Scrolling panoramic pictures with CSS

Modern photo editing software helps creating panoramic pictures from a set of single photos. You can easily create such wide view with Photoshop. I have created this sample view with Photoshop Elements 3.0 using Photomerge Panorama feature. These pictures were taken from the roof of St. Paul’s Cathedral in London. The Golden Gallery on the cathedral roof offers magnificent view over the City to take series of pictures. I took mine up there and later adjusted contrast and brightness so that each picture will fit next to each other. Panorama feature then automagically assembles selected pictures creating an outstanding 180 degrees view like the sample displayed with this article.

Panoramic view over London from the roof of St. Paul’s Cathedral
  • 11°

  • 17°

  • 23°

  • 29°

  • 34°

  • 40°

  • 46°

  • 52°

  • 58°

  • 63°

  • 69°

  • 75°

  • 81°

  • 87°

  • 92°

  • 98°

  • 104°

  • 110°

  • 116°

  • 121°

  • 127°

  • 133°

  • 139°

  • 145°

  • 150°

  • 156°

  • 162°

  • 168°

  • 174°

  • 180°

Hover your mouse over the slider

Such panorama views tend to grow in width. Pictures too wide are difficult to display on a web page without substantially shrinking the image. Pictures shrank this way lose their details and give only a glimpse of the object they try to portrait. One solution would be panning the picture horizontally. Panning is not a standard HTML feature and some web designers have solved this using JavaScript. In addition to scripting panorama panning is easy to implement using standard CSS attributes. This panorama viewer has one div element and contains a list of 32 li elements. Each list element shows the background image from 32 different positions. Whenever the user hovers the mouse over the list element the corresponding background image is displayed at that position. Try the viewer by hovering your mouse over the gray sliding area below the picture.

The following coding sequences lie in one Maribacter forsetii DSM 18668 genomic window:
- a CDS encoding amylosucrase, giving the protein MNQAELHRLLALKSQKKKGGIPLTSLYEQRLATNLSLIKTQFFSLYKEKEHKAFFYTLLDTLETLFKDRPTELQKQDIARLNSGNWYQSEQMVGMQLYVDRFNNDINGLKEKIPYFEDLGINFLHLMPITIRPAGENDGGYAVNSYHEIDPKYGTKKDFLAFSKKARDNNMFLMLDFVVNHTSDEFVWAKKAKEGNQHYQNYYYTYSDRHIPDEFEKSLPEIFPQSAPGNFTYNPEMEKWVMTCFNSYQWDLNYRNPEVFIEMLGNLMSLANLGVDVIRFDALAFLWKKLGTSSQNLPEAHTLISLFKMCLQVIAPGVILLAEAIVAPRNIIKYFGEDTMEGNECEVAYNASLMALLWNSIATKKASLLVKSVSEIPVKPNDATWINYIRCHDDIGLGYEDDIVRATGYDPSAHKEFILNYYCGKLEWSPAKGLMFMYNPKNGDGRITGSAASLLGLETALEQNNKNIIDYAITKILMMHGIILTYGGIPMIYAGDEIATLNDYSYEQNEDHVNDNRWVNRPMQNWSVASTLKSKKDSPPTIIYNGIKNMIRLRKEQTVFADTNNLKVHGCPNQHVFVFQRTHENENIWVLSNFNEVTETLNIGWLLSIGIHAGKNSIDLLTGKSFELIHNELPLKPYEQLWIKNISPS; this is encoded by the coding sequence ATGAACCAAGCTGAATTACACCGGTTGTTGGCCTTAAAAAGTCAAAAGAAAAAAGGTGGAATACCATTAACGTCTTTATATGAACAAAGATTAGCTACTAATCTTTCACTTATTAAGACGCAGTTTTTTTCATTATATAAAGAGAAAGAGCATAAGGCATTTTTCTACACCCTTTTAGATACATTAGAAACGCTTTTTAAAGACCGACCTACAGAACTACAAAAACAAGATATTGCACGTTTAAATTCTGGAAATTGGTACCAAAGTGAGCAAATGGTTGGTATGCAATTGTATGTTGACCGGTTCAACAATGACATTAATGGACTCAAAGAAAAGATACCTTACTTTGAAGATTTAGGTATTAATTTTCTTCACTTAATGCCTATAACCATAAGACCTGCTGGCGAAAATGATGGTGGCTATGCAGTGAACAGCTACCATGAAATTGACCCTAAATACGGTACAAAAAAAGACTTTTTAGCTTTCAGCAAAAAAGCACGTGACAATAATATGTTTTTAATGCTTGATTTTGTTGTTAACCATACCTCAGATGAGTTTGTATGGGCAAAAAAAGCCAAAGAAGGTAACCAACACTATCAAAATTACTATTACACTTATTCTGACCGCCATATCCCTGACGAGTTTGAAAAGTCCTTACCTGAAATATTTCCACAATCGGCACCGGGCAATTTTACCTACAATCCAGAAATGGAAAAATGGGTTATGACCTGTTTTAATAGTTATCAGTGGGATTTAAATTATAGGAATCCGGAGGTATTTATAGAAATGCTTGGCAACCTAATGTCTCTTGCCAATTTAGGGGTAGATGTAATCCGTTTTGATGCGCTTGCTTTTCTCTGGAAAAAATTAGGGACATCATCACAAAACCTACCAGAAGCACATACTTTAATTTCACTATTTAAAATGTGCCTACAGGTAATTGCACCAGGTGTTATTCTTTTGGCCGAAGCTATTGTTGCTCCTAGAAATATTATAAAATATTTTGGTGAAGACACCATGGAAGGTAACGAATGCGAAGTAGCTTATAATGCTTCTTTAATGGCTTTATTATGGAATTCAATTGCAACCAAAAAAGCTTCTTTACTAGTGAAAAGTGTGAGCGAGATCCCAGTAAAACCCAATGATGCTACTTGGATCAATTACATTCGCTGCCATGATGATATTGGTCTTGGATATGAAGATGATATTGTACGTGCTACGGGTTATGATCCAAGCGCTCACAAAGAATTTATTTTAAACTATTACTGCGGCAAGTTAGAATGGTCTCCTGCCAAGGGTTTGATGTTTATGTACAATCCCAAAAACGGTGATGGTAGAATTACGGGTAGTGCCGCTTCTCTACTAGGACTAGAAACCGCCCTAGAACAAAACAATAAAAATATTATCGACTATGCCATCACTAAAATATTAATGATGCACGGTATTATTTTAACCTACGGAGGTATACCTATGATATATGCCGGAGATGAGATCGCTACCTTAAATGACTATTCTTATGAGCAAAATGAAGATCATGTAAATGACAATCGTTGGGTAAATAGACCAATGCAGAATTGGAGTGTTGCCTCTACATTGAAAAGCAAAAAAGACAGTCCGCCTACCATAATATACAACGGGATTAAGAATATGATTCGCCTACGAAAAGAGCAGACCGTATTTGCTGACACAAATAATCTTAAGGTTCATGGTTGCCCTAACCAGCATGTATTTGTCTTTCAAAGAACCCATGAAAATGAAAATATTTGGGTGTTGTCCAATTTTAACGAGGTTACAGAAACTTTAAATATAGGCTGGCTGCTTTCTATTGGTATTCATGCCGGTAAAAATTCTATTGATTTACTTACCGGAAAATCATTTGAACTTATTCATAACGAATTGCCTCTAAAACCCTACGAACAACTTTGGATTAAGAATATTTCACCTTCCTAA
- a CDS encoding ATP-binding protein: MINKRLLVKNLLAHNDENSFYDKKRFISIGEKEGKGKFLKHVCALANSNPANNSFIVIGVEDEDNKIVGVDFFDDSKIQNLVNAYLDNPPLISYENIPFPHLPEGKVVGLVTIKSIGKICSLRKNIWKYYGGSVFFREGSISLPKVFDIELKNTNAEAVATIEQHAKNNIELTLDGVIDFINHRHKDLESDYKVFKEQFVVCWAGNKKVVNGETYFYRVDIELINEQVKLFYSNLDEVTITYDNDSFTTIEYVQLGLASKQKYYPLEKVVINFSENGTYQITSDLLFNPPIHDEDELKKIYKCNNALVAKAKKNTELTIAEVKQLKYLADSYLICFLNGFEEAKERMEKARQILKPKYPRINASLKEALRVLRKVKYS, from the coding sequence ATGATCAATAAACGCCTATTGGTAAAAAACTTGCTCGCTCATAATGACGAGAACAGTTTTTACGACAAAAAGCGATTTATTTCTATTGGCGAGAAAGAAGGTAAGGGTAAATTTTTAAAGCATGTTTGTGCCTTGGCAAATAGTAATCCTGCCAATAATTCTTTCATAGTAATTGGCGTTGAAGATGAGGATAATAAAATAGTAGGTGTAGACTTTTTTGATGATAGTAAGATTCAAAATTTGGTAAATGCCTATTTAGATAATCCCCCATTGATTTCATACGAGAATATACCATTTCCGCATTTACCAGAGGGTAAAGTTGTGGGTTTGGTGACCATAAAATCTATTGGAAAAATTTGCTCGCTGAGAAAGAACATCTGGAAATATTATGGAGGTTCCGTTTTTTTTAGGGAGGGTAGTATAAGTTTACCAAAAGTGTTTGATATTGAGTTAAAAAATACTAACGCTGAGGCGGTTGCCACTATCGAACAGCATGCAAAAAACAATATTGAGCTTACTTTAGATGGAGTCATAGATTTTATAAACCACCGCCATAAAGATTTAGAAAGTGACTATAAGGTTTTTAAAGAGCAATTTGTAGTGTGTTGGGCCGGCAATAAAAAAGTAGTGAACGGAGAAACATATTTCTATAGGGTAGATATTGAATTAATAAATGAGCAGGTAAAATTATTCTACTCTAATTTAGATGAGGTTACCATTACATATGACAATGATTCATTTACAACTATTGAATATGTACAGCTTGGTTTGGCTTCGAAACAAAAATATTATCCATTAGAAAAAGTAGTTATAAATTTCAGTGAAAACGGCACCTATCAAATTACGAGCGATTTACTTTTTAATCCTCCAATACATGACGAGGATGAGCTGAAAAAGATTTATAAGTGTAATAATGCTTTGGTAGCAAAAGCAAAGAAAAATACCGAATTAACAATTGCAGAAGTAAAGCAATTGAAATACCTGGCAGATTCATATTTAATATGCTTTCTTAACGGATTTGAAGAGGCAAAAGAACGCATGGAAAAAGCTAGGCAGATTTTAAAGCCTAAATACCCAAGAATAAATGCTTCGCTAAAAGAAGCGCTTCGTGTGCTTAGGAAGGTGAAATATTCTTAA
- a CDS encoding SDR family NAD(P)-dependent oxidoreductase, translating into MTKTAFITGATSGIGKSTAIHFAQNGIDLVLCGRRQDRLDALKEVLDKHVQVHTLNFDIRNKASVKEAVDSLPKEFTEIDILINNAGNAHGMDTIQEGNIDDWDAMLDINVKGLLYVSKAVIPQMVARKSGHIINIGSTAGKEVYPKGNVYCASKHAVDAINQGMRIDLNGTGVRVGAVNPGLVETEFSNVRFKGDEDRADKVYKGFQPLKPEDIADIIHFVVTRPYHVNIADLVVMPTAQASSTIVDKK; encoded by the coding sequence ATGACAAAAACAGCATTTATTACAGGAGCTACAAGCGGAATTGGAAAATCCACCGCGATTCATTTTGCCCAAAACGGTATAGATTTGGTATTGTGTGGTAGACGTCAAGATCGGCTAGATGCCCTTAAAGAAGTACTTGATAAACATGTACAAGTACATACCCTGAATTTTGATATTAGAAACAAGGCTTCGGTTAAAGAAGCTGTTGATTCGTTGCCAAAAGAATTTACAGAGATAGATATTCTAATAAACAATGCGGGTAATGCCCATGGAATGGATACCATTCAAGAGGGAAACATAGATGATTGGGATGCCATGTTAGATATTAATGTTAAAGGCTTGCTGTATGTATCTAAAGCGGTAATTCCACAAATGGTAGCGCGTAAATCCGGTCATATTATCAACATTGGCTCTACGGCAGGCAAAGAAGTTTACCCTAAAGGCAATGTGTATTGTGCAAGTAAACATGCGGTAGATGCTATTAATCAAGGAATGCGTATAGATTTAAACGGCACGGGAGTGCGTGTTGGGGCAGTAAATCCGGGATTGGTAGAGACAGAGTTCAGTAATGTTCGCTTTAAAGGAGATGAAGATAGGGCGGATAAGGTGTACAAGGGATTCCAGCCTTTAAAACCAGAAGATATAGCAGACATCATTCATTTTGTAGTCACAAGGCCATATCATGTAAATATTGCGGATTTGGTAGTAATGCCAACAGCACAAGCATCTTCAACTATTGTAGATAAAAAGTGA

Setting up the code

The panoramic picture is first placed as a background image of the container element as well as the p element of each list item. The container element is 320 pixels wide and, in this case, 260 pixels high. The image height is actually only 240 pixels, but I have reserved 20 pixels for the slider below the picture.

#panspace, #panspace ul li p {   background-image: url(panorama.jpg); } #panspace {   border: 1px solid #FFF;   height: 260px;   width: 320px; } #panspace ul {   height: 20px;   list-style-type: none;   margin-top: 240px;   padding: 0;   width: 320px; } #panspace ul li {   background-color: #CCC;   color: #666;   display: block;   float: left;   height: 20px;   position: relative;   width: 10px; } #panspace ul li p {   background-position: 0 0;   display: none;   height: 240px;   left: 0;   position: absolute;   top: -240px;   width: 320px;   text-align: center; } #panspace ul li:hover p {   display: block; }

The next step is to initialize the list of 32 items. Each item in this list shows the wide picture from different view horizontally. For example, the first item shows 240 pixels of the picture from the left. Second item shows next 240 pixels, now 10 pixels from the left. Third item shows 20 pixels from left and so on.

#panspace ul li:hover p#p1 {   background-position: 0 0;   left: 0; } #panspace ul li:hover p#p2 {   background-position: -30px 0;   left: -10px; } #panspace ul li:hover p#p3 {   background-position: -61px 0;   left: -20px; } ... #panspace ul li:hover p#p32 {   background-position: -960px 0;   left: -310px; }

Finally, each time the mouse hovers over an item, it will show part of the wide picture from the corresponding starting position. Moving the mouse rapidly over the slider area makes a moving effect depending on the browser. Each element has unique id and left position as well as background position. When calculating the position I first subtracted the width of the view 240 pixels from the original panorama width 1 280 pixels. Then I divided the resulting 960 pixels by 31 to calculate the interval between each step. Note, that the view starts from 0, which is actually the 32nd item, thus not part of the divider.

<div id="panspace">   <ul>     <li><p id="p1">0°</p></li>     <li><p id="p2">5°</p></li>     <li><p id="p3">11°</p></li>   ...     <li><p id="p32">180°</p></li>   </ul> </div>

Final words

Cascading stylesheets, or just CSS, technique gives excellent tools to set up the layout and looks of a web page. It is also a powerful tool to create outstanding effects, like the sample of panning wide pictures without scripting or other techniques. Thanks to Stu Nicholls for the original idea to this panoramic scroller. Feel free to visit Stu’s website CSSplay for more professional information and ideas on how to supercharge CSS beyond the basics.

Julkaistu keskiviikkona 25.7.2007 klo 20:44 CSS-luokassa.

Lontoo 2007
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